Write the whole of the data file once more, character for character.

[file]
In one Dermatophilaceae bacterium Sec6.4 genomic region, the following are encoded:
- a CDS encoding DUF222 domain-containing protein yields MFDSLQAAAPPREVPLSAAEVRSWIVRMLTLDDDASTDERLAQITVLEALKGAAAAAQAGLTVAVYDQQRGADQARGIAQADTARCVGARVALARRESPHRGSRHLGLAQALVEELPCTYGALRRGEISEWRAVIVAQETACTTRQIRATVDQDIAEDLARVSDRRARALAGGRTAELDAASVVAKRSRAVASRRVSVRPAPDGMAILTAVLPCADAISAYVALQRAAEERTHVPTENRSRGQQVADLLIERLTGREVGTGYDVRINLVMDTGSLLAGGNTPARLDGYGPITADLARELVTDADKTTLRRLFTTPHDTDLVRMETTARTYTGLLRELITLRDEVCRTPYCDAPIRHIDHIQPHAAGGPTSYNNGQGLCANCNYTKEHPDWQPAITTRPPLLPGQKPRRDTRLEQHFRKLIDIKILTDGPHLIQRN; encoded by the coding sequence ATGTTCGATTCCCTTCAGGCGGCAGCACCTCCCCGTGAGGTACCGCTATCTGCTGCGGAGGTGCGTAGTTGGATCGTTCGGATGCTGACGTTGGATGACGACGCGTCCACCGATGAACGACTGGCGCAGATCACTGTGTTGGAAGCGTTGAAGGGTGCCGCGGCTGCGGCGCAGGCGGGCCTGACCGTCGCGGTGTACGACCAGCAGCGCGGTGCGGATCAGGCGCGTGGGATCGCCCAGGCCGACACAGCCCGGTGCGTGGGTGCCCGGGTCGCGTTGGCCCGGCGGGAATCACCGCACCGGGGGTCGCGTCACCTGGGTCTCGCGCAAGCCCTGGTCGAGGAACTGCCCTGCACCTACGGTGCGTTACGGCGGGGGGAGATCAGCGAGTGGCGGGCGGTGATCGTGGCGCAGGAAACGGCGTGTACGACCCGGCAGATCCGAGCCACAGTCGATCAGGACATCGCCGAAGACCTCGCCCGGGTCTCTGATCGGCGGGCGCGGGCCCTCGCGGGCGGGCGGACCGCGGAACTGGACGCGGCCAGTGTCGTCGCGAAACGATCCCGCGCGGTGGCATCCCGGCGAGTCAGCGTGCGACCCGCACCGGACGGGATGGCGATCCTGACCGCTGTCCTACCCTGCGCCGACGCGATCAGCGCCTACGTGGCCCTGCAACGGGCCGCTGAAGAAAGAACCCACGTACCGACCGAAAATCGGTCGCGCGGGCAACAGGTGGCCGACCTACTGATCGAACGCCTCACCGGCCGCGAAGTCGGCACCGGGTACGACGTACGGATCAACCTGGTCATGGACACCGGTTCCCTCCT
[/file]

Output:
In one Dermatophilaceae bacterium Sec6.4 genomic region, the following are encoded:
- a CDS encoding DUF222 domain-containing protein yields MFDSLQAAAPPREVPLSAAEVRSWIVRMLTLDDDASTDERLAQITVLEALKGAAAAAQAGLTVAVYDQQRGADQARGIAQADTARCVGARVALARRESPHRGSRHLGLAQALVEELPCTYGALRRGEISEWRAVIVAQETACTTRQIRATVDQDIAEDLARVSDRRARALAGGRTAELDAASVVAKRSRAVASRRVSVRPAPDGMAILTAVLPCADAISAYVALQRAAEERTHVPTENRSRGQQVADLLIERLTGREVGTGYDVRINLVMDTGSLLAGGNTPARLDGYGPITADLARELVTDADKTTLRRLFTTPHDTDLVRMETTARTYTGLLRELITLRDEVCRTPYCDAPIRHIDHIQPHAAGGPTSYNNGQGLCANCNYTKEHPDWQPAITTRPPLLPGQKPRRDTRLEQHFRKLIDIKILTDGPHLIQRN; encoded by the coding sequence ATGTTCGATTCCCTTCAGGCGGCAGCACCTCCCCGTGAGGTACCGCTATCTGCTGCGGAGGTGCGTAGTTGGATCGTTCGGATGCTGACGTTGGATGACGACGCGTCCACCGATGAACGACTGGCGCAGATCACTGTGTTGGAAGCGTTGAAGGGTGCCGCGGCTGCGGCGCAGGCGGGCCTGACCGTCGCGGTGTACGACCAGCAGCGCGGTGCGGATCAGGCGCGTGGGATCGCCCAGGCCGACACAGCCCGGTGCGTGGGTGCCCGGGTCGCGTTGGCCCGGCGGGAATCACCGCACCGGGGGTCGCGTCACCTGGGTCTCGCGCAAGCCCTGGTCGAGGAACTGCCCTGCACCTACGGTGCGTTACGGCGGGGGGAGATCAGCGAGTGGCGGGCGGTGATCGTGGCGCAGGAAACGGCGTGTACGACCCGGCAGATCCGAGCCACAGTCGATCAGGACATCGCCGAAGACCTCGCCCGGGTCTCTGATCGGCGGGCGCGGGCCCTCGCGGGCGGGCGGACCGCGGAACTGGACGCGGCCAGTGTCGTCGCGAAACGATCCCGCGCGGTGGCATCCCGGCGAGTCAGCGTGCGACCCGCACCGGACGGGATGGCGATCCTGACCGCTGTCCTACCCTGCGCCGACGCGATCAGCGCCTACGTGGCCCTGCAACGGGCCGCTGAAGAAAGAACCCACGTACCGACCGAAAATCGGTCGCGCGGGCAACAGGTGGCCGACCTACTGATCGAACGCCTCACCGGCCGCGAAGTCGGCACCGGGTACGACGTACGGATCAACCTGGTCATGGACACCGGTTCCCTCCT